This might surprise you, but back in 1998, you could buy an iPAD in China. The iPAD, an all-in-one computer design from Chinese company Proview, was more of an iMac rip-off than anything, but the company has held onto the name and successfully blocked the sale of the iPad tablet in China. Now, Apple has paid out a reported $60 million for the name.
According to the AP, Apple was fully aware of Proview’s iPAD and even sought to purchase the rights when it went around securing the global rights to the name. In fact, as far as Apple was concerned, the matter was settled when they paid $55,000 to Taiwanese Proview-affiliated company. However, a Chinese court ruled that although the company Apple made the purchase from was indeed part of the Chinese company which held the name, the sale was not legit.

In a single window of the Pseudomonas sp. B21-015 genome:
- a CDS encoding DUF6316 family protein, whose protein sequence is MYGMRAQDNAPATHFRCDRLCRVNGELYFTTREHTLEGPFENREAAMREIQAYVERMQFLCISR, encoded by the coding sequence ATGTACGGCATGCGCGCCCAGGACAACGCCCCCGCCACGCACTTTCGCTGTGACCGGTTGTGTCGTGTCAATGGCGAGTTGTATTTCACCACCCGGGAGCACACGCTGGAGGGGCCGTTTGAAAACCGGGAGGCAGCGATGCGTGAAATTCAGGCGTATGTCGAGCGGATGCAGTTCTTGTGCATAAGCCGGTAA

Further complicating the issue was the fact that Apple used a shell company to make the purchase, and Proview is mostly in the hands of banks and creditors at this point.
Legal action from Proview eventually led to the iPad being pulled from store shelves in China, and Proview asking for $400 million for the iPad name. Apple is reported to have offered $16 million in May. The final payout of $60 million paid by Apple to the Guangdong High Court suggests that Apple was better at negotiating.
With the money dished out, Apple is expected to resume the free and unhindered sale of iPads in the country. Which is great news for them, considering the enormous market for consumer electronics the country represents. That is, assuming that knock-off manufacturers haven’t taken advantage of the iPad’s spotty availability and flooded the market with iPüds or something.
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